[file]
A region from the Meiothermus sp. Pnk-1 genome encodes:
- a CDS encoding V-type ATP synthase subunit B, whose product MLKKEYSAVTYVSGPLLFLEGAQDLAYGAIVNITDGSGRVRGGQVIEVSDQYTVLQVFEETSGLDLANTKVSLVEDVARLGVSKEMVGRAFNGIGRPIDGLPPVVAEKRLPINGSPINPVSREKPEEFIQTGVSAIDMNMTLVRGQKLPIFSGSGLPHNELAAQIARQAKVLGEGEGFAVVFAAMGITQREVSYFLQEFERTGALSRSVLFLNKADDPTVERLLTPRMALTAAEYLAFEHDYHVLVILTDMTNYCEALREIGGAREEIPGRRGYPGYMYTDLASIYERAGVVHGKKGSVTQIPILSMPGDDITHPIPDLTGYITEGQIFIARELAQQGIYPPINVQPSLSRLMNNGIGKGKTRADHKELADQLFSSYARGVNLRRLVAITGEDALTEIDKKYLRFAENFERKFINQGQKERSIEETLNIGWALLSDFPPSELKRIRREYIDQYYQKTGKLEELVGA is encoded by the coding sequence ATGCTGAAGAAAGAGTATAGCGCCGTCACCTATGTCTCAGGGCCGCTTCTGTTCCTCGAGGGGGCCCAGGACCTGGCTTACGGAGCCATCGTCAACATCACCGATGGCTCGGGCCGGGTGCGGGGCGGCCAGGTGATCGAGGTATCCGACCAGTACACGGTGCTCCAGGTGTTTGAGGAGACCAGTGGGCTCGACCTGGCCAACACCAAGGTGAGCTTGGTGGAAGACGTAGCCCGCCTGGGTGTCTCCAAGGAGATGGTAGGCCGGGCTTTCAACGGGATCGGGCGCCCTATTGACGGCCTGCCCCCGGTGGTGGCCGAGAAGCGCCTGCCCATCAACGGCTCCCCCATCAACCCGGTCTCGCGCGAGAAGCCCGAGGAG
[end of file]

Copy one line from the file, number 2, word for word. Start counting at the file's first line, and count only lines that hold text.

- a CDS encoding V-type ATP synthase subunit B, whose product MLKKEYSAVTYVSGPLLFLEGAQDLAYGAIVNITDGSGRVRGGQVIEVSDQYTVLQVFEETSGLDLANTKVSLVEDVARLGVSKEMVGRAFNGIGRPIDGLPPVVAEKRLPINGSPINPVSREKPEEFIQTGVSAIDMNMTLVRGQKLPIFSGSGLPHNELAAQIARQAKVLGEGEGFAVVFAAMGITQREVSYFLQEFERTGALSRSVLFLNKADDPTVERLLTPRMALTAAEYLAFEHDYHVLVILTDMTNYCEALREIGGAREEIPGRRGYPGYMYTDLASIYERAGVVHGKKGSVTQIPILSMPGDDITHPIPDLTGYITEGQIFIARELAQQGIYPPINVQPSLSRLMNNGIGKGKTRADHKELADQLFSSYARGVNLRRLVAITGEDALTEIDKKYLRFAENFERKFINQGQKERSIEETLNIGWALLSDFPPSELKRIRREYIDQYYQKTGKLEELVGA is encoded by the coding sequence ATGCTGAAGAAAGAGTATAGCGCCGTCACCTATGTCTCAGGGCCGCTTCTGTTCCTCGAGGGGGCCCAGGACCTGGCTTACGGAGCCATCGTCAACATCACCGATGGCTCGGGCCGGGTGCGGGGCGGCCAGGTGATCGAGGTATCCGACCAGTACACGGTGCTCCAGGTGTTTGAGGAGACCAGTGGGCTCGACCTGGCCAACACCAAGGTGAGCTTGGTGGAAGACGTAGCCCGCCTGGGTGTCTCCAAGGAGATGGTAGGCCGGGCTTTCAACGGGATCGGGCGCCCTATTGACGGCCTGCCCCCGGTGGTGGCCGAGAAGCGCCTGCCCATCAACGGCTCCCCCATCAACCCGGTCTCGCGCGAGAAGCCCGAGGAG